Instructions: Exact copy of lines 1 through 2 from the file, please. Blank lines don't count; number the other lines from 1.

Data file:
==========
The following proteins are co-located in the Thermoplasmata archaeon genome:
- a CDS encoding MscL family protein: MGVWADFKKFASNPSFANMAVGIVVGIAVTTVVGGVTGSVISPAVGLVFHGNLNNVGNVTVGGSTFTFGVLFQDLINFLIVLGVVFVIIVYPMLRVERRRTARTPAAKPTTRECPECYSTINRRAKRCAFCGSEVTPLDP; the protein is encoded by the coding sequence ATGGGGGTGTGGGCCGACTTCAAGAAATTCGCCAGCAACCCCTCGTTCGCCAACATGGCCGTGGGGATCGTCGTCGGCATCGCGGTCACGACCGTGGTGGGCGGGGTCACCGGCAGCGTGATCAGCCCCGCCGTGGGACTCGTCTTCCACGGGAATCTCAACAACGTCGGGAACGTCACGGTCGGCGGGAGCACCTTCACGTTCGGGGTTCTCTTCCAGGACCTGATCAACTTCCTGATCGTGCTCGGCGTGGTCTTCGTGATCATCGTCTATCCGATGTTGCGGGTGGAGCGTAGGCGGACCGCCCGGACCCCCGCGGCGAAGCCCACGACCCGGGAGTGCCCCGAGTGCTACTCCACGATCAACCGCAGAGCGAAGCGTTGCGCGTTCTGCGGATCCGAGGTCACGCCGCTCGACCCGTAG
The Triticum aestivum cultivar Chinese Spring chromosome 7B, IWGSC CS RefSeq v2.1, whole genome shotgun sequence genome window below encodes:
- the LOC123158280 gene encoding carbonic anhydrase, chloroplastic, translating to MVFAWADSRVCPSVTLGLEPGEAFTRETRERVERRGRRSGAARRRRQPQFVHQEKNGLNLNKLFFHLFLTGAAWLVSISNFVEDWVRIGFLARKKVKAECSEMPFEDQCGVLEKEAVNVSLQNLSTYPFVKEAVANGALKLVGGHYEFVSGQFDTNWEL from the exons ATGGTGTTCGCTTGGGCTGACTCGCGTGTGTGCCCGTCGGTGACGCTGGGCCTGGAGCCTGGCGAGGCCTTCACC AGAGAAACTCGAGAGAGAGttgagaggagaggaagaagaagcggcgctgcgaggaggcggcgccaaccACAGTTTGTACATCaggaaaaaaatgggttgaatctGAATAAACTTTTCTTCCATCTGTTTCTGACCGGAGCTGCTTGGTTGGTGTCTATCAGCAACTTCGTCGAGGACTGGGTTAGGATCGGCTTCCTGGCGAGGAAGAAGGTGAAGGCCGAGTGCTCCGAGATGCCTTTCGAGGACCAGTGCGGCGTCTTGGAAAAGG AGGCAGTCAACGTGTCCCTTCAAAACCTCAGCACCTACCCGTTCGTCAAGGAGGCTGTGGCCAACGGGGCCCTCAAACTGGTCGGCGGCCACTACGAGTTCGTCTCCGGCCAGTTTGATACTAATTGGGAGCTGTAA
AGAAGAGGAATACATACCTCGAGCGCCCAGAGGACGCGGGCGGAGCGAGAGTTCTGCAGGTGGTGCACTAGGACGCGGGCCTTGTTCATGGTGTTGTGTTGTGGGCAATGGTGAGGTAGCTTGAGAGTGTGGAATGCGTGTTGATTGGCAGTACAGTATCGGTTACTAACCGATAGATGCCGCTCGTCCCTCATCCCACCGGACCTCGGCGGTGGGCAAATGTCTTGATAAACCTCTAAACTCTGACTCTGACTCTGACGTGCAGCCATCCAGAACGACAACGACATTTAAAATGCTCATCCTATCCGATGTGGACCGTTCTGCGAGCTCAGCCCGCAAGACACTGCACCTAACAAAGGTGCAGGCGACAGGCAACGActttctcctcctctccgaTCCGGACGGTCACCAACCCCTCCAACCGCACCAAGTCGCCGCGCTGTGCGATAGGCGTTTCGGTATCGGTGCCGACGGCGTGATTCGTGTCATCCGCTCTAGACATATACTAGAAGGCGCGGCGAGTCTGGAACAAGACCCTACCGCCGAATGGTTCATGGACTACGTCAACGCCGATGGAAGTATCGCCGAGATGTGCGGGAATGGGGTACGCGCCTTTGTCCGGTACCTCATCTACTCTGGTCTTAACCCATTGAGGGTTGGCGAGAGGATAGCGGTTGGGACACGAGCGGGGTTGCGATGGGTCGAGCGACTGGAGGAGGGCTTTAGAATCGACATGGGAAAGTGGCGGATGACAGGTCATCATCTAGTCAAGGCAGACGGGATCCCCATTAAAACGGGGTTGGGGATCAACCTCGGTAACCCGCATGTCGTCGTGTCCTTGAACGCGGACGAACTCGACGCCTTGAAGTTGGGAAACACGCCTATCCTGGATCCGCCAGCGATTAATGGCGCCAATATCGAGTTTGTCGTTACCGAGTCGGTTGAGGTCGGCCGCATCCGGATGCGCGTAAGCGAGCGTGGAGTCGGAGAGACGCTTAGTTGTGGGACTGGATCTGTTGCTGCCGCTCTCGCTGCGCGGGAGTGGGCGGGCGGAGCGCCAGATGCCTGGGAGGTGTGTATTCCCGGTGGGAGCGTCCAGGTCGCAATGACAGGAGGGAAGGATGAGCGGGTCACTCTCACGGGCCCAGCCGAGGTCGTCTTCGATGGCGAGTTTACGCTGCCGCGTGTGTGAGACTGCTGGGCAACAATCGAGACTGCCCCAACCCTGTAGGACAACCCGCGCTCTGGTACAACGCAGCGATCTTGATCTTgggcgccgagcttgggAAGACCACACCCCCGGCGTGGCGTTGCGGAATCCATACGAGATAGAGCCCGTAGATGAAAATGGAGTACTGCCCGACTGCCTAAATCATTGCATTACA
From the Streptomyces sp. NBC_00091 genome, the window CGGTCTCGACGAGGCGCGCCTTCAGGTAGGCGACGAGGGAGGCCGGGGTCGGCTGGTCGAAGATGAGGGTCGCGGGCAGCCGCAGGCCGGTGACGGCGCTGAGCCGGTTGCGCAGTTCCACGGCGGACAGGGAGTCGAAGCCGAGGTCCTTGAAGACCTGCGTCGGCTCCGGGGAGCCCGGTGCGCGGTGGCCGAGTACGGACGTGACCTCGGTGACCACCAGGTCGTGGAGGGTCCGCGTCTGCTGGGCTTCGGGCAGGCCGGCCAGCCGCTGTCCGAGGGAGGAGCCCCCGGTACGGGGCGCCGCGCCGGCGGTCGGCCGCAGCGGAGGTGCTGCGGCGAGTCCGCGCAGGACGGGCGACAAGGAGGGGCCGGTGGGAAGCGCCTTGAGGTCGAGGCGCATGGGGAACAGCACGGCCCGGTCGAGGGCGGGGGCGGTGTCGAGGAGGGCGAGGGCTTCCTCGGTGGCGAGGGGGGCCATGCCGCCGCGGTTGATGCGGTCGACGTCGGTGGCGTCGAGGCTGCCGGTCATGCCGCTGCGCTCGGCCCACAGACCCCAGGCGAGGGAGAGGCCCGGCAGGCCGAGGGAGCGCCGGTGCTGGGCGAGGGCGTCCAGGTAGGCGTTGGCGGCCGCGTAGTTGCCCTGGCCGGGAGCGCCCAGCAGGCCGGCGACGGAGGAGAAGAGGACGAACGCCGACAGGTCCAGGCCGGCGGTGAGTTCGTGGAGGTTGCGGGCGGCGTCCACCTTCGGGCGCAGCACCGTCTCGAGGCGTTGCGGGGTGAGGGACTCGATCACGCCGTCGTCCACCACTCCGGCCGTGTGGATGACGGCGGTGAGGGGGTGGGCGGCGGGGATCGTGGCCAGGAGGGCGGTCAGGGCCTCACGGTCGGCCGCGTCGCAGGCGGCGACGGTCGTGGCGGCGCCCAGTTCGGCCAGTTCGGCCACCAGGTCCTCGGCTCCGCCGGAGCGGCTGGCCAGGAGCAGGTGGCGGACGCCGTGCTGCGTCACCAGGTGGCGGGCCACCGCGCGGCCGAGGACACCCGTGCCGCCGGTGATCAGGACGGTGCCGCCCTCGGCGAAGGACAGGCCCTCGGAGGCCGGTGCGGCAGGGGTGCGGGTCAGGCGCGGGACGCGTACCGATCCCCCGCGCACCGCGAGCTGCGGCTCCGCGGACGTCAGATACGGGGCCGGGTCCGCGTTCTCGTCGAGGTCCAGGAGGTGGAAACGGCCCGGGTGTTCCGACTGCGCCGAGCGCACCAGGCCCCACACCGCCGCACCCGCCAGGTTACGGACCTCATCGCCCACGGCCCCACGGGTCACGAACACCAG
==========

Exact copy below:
The following proteins are co-located in the Thermoplasmata archaeon genome:
- a CDS encoding MscL family protein: MGVWADFKKFASNPSFANMAVGIVVGIAVTTVVGGVTGSVISPAVGLVFHGNLNNVGNVTVGGSTFTFGVLFQDLINFLIVLGVVFVIIVYPMLRVERRRTARTPAAKPTTRECPECYSTINRRAKRCAFCGSEVTPLDP; the protein is encoded by the coding sequence ATGGGGGTGTGGGCCGACTTCAAGAAATTCGCCAGCAACCCCTCGTTCGCCAACATGGCCGTGGGGATCGTCGTCGGCATCGCGGTCACGACCGTGGTGGGCGGGGTCACCGGCAGCGTGATCAGCCCCGCCGTGGGACTCGTCTTCCACGGGAATCTCAACAACGTCGGGAACGTCACGGTCGGCGGGAGCACCTTCACGTTCGGGGTTCTCTTCCAGGACCTGATCAACTTCCTGATCGTGCTCGGCGTGGTCTTCGTGATCATCGTCTATCCGATGTTGCGGGTGGAGCGTAGGCGGACCGCCCGGACCCCCGCGGCGAAGCCCACGACCCGGGAGTGCCCCGAGTGCTACTCCACGATCAACCGCAGAGCGAAGCGTTGCGCGTTCTGCGGATCCGAGGTCACGCCGCTCGACCCGTAG